Monday 27 January 2014

Sycophantism is alive and well

Chateau L recently tried internet grocery shopping for the first time. No I haven't seen any birds. Shut up. Mainly we did this because we would get £15 off our first order, and that's enough to keep the children in bagels for a week, as well as meaning we didn't have to go and brave the scrums. Win win, you would think. Except that when we did it, we didn't get £15 off. Outraged of Wanstead (Mrs) wrote in....

She received possibly the most ingratiating reply I think I have ever seen, and having nothing else to say, I have taken the path of least resistance. Here it is. It is, as I am sure you will agree, wondrous in it's sycophantism and general obsequiousness. 

Dear Mr Lethbridge,
Thank you for your email and your patience in allowing me time to investigate this issue for you.
I’m very sorry to hear of the issue you have experienced on your recent grocery order, I understand when making an amendment to your grocery order the £15.00 off a £60.00 order is no longer showing.
Having looked into this, I have unfortunately been unable to find any reason why your eCoupon is no longer showing and I apologise I’m unable to offer a resolution as to why the voucher has dropped off your order.
However, I will certainly look to escalate this to our Support Team for you and prevent this issue from reoccurring.
As I would not like you to miss out on this promotion, I would be happy to honour this promotion for you. With this in mind, please reply to my email once you have received your grocery order and I will be more than happy to arrange a £15.00 refund for you on this order.
Finally, thank you for bringing this to my attention, giving me the chance to look into this for you. If you have any further queries please don't hesitate to contact us.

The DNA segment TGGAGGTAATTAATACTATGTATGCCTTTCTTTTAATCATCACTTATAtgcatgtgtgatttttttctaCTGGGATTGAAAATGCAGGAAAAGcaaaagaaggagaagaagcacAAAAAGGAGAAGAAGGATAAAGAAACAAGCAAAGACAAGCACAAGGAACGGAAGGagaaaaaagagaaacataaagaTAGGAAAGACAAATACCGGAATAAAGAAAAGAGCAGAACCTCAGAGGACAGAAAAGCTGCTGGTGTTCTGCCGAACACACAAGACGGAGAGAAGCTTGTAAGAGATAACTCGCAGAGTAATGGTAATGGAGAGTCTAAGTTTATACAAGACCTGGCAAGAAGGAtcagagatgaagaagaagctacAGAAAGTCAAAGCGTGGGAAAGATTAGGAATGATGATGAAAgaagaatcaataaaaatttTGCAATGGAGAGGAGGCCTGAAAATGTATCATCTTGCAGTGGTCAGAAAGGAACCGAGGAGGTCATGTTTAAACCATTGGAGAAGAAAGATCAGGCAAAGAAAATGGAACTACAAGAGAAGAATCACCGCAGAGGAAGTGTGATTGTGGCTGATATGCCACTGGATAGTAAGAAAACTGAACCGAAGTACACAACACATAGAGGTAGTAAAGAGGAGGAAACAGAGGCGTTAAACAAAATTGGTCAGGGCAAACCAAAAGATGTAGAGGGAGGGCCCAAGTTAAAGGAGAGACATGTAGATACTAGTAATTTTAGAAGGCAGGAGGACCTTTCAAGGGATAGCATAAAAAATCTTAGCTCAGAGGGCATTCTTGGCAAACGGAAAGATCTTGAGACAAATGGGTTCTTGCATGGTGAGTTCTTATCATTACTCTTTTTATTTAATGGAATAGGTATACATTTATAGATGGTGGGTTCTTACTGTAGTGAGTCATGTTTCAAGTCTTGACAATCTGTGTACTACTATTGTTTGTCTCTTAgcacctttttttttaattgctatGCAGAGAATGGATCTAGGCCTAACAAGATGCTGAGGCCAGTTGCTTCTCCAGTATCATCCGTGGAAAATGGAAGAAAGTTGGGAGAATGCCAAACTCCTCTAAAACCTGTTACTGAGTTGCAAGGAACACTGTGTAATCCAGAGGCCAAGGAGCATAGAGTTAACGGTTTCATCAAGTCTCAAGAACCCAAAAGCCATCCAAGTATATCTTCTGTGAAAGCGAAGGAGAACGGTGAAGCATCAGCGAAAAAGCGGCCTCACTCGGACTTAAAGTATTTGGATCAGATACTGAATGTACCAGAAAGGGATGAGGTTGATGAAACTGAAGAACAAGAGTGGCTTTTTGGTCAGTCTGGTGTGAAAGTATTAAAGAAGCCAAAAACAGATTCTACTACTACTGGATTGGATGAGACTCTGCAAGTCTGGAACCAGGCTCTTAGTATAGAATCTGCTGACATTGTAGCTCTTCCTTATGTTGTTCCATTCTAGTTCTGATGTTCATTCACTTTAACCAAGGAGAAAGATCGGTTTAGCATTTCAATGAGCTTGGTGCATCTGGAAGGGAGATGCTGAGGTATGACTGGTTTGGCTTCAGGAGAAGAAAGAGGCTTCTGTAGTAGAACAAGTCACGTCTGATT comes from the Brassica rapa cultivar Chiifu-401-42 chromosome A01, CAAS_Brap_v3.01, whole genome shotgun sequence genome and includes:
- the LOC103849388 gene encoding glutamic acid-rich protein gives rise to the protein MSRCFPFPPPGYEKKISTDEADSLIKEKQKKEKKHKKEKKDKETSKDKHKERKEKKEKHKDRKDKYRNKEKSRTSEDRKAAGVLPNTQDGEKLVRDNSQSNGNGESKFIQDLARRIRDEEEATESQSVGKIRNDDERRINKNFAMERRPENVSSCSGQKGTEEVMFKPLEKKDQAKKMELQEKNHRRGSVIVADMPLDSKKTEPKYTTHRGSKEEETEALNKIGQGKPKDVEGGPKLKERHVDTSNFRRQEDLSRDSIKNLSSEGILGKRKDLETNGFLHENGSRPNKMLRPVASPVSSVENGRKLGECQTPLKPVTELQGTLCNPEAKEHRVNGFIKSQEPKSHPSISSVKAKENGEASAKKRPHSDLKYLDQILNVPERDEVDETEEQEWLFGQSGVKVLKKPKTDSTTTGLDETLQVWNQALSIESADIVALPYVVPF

Kind regards,

Grocery Customer Service

First of all note the excellent start as customer service addresses my wife. Then thanks for writing, and straight into a nice cringing apology for taking so long to reply (approximately six whole hours). The email suggests that a period of bargaining may have taken place, whereby we came to agreement after prolonged bartering of how long we would give them to respond, but fun though that undoubtedly would have been, it actually that didn't happen so the apology is perhaps overkill. Naturally they are very sorry. Devastated on our behalf I expect, and well over half of the six hour response time has in fact been spent weeping every time they think of our predicament. Then the actual answer. Dunno, internet innit. Sorry. Again. 

Then another period of protracted weeping, followed by the realisation that we need not miss out on this life changing eCoupon at all. Hurrah! I, I Grocery Customer Service Person, intend to honour this eCoupon! My word is my bond! Veritas vos liberabit! More weeping, though tinged with the happy knowledge that they are doing The Right Thing. They will be more than happy to. Frankly this is a let down. More than happy implies what? Thrilled? Ecstatic? Over the moon?! Anyone of these could have improved the letter hugely, an opportunity missed.

More thanking for being so cheap as to demand our fifteen quid, and then even more thanking for the opportunity to investigate it (which as we know, was a complete and utter failure). Mrs L and I actually began weeping at this point, thinking of this kind soul for whom happiness is so easily achieved. The offer of sending more queries to see if we can elicit a similarly unctuous response is one we're considering. The winter evenings are long.

What we are both dying to know is whether this is actually in the training manual. Online Customer Service people are not generally allowed expression of thought, or free will of any kind. So is this response genuinely how large supermarkets think customers like to be addressed? I doubt it, most people, including us, squirm when reading it. It's so fawning as to be uncomfortable. Imagine having to write it?! I'd quit.

Or perhaps, and this is the explanation I prefer, the bored-witless customer service team run weekly competitions to see who can come up with the most appallingly cringe-worthy response to a customer complaint. This came in at "highly commended", but fell short of a podium place due to the lack of genuine feeling implied by merely being happy, rather than completely euphoric.

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